Google Attacks on Microsoft’s Cyber-security To Steal Users

Google Attacks on Microsoft's Cybersecurity To Steal Users

Google makes projections that its heavily discounted productivity software will convince business and government clients to switch from Office to its offering, due to Microsoft Corp.’s very visible cybersecurity missteps.

According to Andy Wen, senior director of product management for Workspace, government agencies who move 500 or more users to Google Workspace Enterprise Plus for three years would receive a free year and be qualified for a “significant discount” for the remaining year of the contract.

Corporate clients who sign a three-year contract with the Alphabet Inc. subsidiary will receive 18 months free, a significant discount thereafter, and incident response services from Google’s Mandiant security firm. To assist them in making the move, complimentary consultation services will be provided to every customer.

On Monday, Google also published a white paper detailing the security flaws of its competitor. The company is also thinking of releasing social media and advertising campaigns with a similar topic.

“The repeated security challenges with Microsoft call for a better alternative for enterprises and public-sector organizations alike,” Google stated in its white paper.

“We believe Google Workspace presents a safer alternative, with a proven track record of engineering excellence, deep investment in cutting edge defenses, and a transparent culture where providing security for customers is treated as a profound responsibility.”

Last month, the US Cyber Safety Review Board produced a damning report detailing Microsoft’s failure to prevent China-linked hackers from hacking into the email accounts of US officials last year.

The report urged Microsoft to implement rapid adjustments, which the company has promised to do as part of its most comprehensive security makeover in more than two decades.

Read more: Microsoft, beset by hacks, grapples with problem years in the making. Google has struggled to persuade users to abandon Office but claims Microsoft’s cybersecurity issues have made them more willing to leave.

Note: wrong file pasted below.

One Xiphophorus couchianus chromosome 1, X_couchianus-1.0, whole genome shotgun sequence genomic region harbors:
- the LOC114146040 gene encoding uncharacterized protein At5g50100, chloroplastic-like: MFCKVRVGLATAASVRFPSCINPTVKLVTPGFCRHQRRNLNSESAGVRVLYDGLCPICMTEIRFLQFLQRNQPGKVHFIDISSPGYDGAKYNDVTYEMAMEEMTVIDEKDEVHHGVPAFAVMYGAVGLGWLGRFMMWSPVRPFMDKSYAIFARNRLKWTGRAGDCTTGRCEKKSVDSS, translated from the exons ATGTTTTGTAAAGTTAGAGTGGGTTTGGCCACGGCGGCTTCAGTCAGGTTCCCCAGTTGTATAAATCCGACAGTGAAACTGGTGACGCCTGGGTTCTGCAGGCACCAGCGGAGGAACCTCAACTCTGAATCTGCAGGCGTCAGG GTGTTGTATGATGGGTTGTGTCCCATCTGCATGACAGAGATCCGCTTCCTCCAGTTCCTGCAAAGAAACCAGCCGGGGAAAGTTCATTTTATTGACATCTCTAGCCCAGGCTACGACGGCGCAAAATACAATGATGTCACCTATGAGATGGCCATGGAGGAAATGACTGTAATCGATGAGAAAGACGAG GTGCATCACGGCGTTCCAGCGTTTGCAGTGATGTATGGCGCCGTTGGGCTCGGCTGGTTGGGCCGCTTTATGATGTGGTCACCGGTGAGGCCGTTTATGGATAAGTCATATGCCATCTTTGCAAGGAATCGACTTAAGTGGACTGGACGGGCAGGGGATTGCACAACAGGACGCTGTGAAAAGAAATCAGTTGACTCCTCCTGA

According to Wen, during a recent Google conference, corporate clients said that their boards and executives had set them a deadline to stop using Microsoft because they could “no longer sustain the risk.”

We also stated that Google completed its own security overhaul following a 2009 hack in which Chinese-linked attackers breached the company’s servers and gained access to a database storing information about US surveillance targets.

The timing can be good. People are becoming more familiar with Google’s products after using them at home and school, while some businesses are dissatisfied with Office pricing increases and additional costs to access new artificial intelligence features.

According to Jeanette Manfra, a former Department of Homeland Security official who now oversees Google’s worldwide risk and compliance division, there is a desire to lessen government agencies’ reliance on a single vendor, particularly one with security difficulties.

Google will still have to overcome cultural resistance, she said, in part because many government chief information officers have only been in their positions for a few years and are hesitant to take on significant new projects.

Read More:

Elon Musk Starlink Launch in Bali: Important Things You Need to Know

IEA’s 2024 Oil-Demand Growth Forecast: What You Need to Know

Leave a Reply

Your email address will not be published. Required fields are marked *